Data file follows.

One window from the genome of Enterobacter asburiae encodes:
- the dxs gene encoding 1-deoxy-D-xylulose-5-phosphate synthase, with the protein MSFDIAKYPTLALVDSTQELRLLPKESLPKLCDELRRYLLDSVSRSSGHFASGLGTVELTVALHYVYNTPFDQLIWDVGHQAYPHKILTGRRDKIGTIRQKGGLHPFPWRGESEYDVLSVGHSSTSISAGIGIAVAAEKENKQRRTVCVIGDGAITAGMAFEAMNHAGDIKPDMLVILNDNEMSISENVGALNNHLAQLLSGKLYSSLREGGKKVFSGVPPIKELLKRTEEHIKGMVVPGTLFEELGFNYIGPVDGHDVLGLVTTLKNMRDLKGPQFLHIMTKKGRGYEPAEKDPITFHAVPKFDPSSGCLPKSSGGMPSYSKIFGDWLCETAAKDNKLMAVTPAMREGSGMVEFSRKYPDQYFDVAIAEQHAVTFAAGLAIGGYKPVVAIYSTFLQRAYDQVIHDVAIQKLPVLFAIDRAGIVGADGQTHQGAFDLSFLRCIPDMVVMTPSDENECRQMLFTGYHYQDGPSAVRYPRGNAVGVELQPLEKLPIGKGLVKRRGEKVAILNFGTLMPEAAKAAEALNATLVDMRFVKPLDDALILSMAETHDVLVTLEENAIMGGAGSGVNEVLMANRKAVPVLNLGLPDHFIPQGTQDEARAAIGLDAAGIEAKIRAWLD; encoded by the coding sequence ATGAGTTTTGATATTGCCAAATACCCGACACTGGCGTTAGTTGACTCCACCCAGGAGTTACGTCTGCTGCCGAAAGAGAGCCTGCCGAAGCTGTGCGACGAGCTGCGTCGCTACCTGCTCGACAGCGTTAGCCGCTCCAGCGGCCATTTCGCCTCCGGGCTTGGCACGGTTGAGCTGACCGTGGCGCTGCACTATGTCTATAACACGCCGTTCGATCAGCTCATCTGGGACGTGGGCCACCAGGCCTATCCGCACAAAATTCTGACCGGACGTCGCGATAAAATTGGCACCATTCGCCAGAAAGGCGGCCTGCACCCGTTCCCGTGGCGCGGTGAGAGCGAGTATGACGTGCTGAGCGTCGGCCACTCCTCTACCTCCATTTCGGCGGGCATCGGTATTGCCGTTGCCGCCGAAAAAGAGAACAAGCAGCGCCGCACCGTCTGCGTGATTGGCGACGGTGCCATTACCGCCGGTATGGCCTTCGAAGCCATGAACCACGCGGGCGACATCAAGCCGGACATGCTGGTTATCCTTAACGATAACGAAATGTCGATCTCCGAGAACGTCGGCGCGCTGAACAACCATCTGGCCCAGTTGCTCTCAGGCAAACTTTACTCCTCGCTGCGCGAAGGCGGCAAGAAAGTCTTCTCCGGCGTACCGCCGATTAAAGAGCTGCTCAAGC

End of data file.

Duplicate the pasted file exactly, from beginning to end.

One window from the genome of Enterobacter asburiae encodes:
- the dxs gene encoding 1-deoxy-D-xylulose-5-phosphate synthase, with the protein MSFDIAKYPTLALVDSTQELRLLPKESLPKLCDELRRYLLDSVSRSSGHFASGLGTVELTVALHYVYNTPFDQLIWDVGHQAYPHKILTGRRDKIGTIRQKGGLHPFPWRGESEYDVLSVGHSSTSISAGIGIAVAAEKENKQRRTVCVIGDGAITAGMAFEAMNHAGDIKPDMLVILNDNEMSISENVGALNNHLAQLLSGKLYSSLREGGKKVFSGVPPIKELLKRTEEHIKGMVVPGTLFEELGFNYIGPVDGHDVLGLVTTLKNMRDLKGPQFLHIMTKKGRGYEPAEKDPITFHAVPKFDPSSGCLPKSSGGMPSYSKIFGDWLCETAAKDNKLMAVTPAMREGSGMVEFSRKYPDQYFDVAIAEQHAVTFAAGLAIGGYKPVVAIYSTFLQRAYDQVIHDVAIQKLPVLFAIDRAGIVGADGQTHQGAFDLSFLRCIPDMVVMTPSDENECRQMLFTGYHYQDGPSAVRYPRGNAVGVELQPLEKLPIGKGLVKRRGEKVAILNFGTLMPEAAKAAEALNATLVDMRFVKPLDDALILSMAETHDVLVTLEENAIMGGAGSGVNEVLMANRKAVPVLNLGLPDHFIPQGTQDEARAAIGLDAAGIEAKIRAWLD; encoded by the coding sequence ATGAGTTTTGATATTGCCAAATACCCGACACTGGCGTTAGTTGACTCCACCCAGGAGTTACGTCTGCTGCCGAAAGAGAGCCTGCCGAAGCTGTGCGACGAGCTGCGTCGCTACCTGCTCGACAGCGTTAGCCGCTCCAGCGGCCATTTCGCCTCCGGGCTTGGCACGGTTGAGCTGACCGTGGCGCTGCACTATGTCTATAACACGCCGTTCGATCAGCTCATCTGGGACGTGGGCCACCAGGCCTATCCGCACAAAATTCTGACCGGACGTCGCGATAAAATTGGCACCATTCGCCAGAAAGGCGGCCTGCACCCGTTCCCGTGGCGCGGTGAGAGCGAGTATGACGTGCTGAGCGTCGGCCACTCCTCTACCTCCATTTCGGCGGGCATCGGTATTGCCGTTGCCGCCGAAAAAGAGAACAAGCAGCGCCGCACCGTCTGCGTGATTGGCGACGGTGCCATTACCGCCGGTATGGCCTTCGAAGCCATGAACCACGCGGGCGACATCAAGCCGGACATGCTGGTTATCCTTAACGATAACGAAATGTCGATCTCCGAGAACGTCGGCGCGCTGAACAACCATCTGGCCCAGTTGCTCTCAGGCAAACTTTACTCCTCGCTGCGCGAAGGCGGCAAGAAAGTCTTCTCCGGCGTACCGCCGATTAAAGAGCTGCTCAAGC